Blue Sky responds to attack by short-sellers on its business model, says it 'categorically rejects' allegations by Glaucus Research

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Blue Sky Alternative Investments, the listed investment firm which entered a trading halt after it was the target of a short-seller’s analysis last week, has responded to the attack on its business model and valuation of its assets.

The company said it stood by its fee-earning assets under management (‘AUM’) valuation of over $4 billion and that it has generated returns of 15% p.a.1 net of fees since inception.

Blue Sky said it “categorically rejects” accusations levelled at it by Glaucus Research — chiefly that it wrongly calculated the value of assets under management and charged exorbitant fees — and said it had asked Australia’s corporate regulator ASIC to investigate Glaucus.

The Brisbane-based investment company lodged a 10-page rejoinder to the Glaucus note, along with a two-page letter from chairman John Kain, with the ASX on Tuesday evening.

In a series of tweets last Wednesday, Glaucus announced it was shorting Blue Sky and published its research. Blue Sky shares plunged more than 13%, prompting the company to call a trading halt.

The attack has been the talk of the Australian equities market since and investors have been eagerly awaiting Blue Sky’s response.

Kain wrote that Blue Sky had served Glaucus with a preservation notice, “requiring it to preserve all relevant documents and communications whilst Blue Sky evaluates possible future legal steps”.

“Blue Sky is also concerned that Glaucus and any associates who engaged in the notable increase in short selling in recent months, may have manipulated the market in breach of the Corporations Act,” Kain wrote. “Accordingly, … this morning Blue Sky formally invited ASIC to investigate Glaucus and the short selling of Blue Sky securities in recent months.”

Its shares will now start trading again tomorrow (Wednesday) when the market opens at 10am AEST. Blue Sky managing director Rob Shand will hold a teleconference beforehand at 9am AEST for investors and analysts.

In a statement on Tuesday night, Shand said:

Blue Sky categorically rejects the allegations made by GRG which are both fundamentally flawed and materially misleading. Blue Sky confirms that it manages in excess of $4bn in fee-earning AUM, has a strong track record of delivery of 15% per annum since inception (net of fees), has a robust balance sheet and is in the best position to capture the longterm opportunities of the alternative investment market.

The calculation of Blue Sky’s fee-earning AUM, which is in excess of $4bn, is entirely in line with market
practice in Australia and Blue Sky has adopted the same approach since it listed. Blue Sky confirms
that its approach is consistent with industry practices in Australia and the approach taken by a broad
range of other ASX listed businesses.

Blue Sky confirms that it has 20 domestic and international institutional investors, including First State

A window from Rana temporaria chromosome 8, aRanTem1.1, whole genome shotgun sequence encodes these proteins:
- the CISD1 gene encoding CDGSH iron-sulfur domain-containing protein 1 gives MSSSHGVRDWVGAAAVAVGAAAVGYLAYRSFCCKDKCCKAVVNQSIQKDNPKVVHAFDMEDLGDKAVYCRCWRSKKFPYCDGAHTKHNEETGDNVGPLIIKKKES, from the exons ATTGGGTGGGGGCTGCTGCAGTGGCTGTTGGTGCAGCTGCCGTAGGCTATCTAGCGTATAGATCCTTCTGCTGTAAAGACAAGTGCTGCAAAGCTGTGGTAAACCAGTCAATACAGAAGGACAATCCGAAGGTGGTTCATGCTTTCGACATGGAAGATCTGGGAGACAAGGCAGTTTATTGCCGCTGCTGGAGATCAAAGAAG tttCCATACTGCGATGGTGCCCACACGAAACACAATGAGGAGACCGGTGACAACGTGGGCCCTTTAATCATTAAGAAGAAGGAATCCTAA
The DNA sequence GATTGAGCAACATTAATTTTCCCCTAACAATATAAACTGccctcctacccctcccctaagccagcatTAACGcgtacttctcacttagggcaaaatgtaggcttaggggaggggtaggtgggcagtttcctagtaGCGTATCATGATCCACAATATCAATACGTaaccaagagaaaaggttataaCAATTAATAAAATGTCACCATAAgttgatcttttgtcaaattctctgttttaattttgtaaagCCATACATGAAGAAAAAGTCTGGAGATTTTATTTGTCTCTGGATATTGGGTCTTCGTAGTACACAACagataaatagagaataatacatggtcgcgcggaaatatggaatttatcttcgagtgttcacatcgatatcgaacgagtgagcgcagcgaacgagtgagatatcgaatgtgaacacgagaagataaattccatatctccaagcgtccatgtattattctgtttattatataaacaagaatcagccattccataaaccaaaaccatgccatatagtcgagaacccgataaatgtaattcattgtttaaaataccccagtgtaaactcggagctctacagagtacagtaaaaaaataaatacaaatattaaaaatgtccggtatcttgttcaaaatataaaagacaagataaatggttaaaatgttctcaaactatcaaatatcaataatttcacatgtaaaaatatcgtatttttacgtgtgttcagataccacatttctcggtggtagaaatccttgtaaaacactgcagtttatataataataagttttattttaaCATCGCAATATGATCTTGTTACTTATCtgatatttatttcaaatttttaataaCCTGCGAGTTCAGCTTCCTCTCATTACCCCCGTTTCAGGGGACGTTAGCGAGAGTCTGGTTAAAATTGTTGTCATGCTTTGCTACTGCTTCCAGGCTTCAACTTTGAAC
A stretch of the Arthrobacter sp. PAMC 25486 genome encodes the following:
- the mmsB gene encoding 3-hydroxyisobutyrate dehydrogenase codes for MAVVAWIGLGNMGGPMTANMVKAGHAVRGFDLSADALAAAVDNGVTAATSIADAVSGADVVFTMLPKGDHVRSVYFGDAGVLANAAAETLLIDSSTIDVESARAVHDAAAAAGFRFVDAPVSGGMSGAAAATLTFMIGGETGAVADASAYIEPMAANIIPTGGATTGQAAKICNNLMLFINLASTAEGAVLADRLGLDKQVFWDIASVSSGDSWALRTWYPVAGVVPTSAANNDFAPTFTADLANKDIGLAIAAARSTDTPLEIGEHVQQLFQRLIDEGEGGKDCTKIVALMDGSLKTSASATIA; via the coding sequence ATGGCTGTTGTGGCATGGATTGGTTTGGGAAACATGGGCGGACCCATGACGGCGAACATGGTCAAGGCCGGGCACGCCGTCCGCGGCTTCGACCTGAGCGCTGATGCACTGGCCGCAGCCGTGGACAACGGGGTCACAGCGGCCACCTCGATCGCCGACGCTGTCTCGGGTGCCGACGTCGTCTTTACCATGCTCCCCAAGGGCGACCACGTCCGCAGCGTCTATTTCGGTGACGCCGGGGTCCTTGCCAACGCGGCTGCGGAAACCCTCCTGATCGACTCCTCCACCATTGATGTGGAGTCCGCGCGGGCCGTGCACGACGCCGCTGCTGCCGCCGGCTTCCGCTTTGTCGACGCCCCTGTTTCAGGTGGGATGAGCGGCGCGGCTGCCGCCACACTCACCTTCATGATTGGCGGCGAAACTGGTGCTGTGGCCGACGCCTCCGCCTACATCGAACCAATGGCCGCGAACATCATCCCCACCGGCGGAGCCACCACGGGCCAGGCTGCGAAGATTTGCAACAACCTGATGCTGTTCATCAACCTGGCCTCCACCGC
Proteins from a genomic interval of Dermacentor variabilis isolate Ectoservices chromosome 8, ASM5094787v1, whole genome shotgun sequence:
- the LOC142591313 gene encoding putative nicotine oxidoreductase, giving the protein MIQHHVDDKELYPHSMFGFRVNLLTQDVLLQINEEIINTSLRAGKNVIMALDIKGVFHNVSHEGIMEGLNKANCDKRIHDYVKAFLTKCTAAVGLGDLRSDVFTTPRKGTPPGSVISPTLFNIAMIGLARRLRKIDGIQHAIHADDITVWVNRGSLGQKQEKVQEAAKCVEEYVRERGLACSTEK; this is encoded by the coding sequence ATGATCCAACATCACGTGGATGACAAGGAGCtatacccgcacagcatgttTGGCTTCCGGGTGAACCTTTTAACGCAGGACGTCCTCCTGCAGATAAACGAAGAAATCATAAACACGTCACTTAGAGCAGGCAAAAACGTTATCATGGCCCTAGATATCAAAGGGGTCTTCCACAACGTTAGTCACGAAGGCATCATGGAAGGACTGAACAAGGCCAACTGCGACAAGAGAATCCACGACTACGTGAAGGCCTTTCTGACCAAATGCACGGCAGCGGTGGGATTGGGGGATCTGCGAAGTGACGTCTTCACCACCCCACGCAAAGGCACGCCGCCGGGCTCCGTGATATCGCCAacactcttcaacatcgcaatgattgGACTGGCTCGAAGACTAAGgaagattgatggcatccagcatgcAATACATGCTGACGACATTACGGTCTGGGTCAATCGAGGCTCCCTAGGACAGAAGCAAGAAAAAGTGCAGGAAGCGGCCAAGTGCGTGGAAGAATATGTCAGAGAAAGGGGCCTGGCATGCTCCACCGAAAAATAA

Super, Goldman Sachs, and PSP Investments.

Blue Sky confirms its track record of 15% p.a. net of fees since inception and that we have attracted growing support from a wide range of investors because of this strong performance. We are also the first to admit that our track record is not perfect. We manage 80 funds and a small portion of these are not performing in line with our expectations. This is obviously no different to investing in a portfolio of 80 stocks: it is simply not possible for all investments to perform well all of the time which is the reality of investing.

Blue Sky has always adopted the highest industry standards and practices with respect to valuations. Independent verifications are based on the same approach used by other leading global alternative asset managers. The valuation in each asset class is reviewed by multiple top-tier independent experts: KPMG; Colliers International; CBRE; JLL; Elders; Herron Todd White; amongst others. This process is then followed by a review by five independent directors of BLA and BAF.

Blue Sky’s performance and management fees are entirely consistent with market practice in Australia. These fees are fair, both with respect to their quantum and the way they are structured. They are fully and fairly disclosed.

Blue Sky’s strong financial performance has been audited by EY each year since our listing, and at no
point since our listing have we received anything other than an unqualified audit opinion.

The statement to the ASX (available here) rejects 14 various allegations about the company’s valuation methods on its assets, and its fee structure.

It specifically deals with this claim by Glaucus, which it singled out in a tweet:

Blue Sky responded: “The claim that Blue Sky’s carrying valuation of Beach Burrito Company is grossly inaccurate. The carrying value is less than $20 million (for 100% of the equity); that is less than one third of the $62 million asserted in the [Glaucus] Opinion.”

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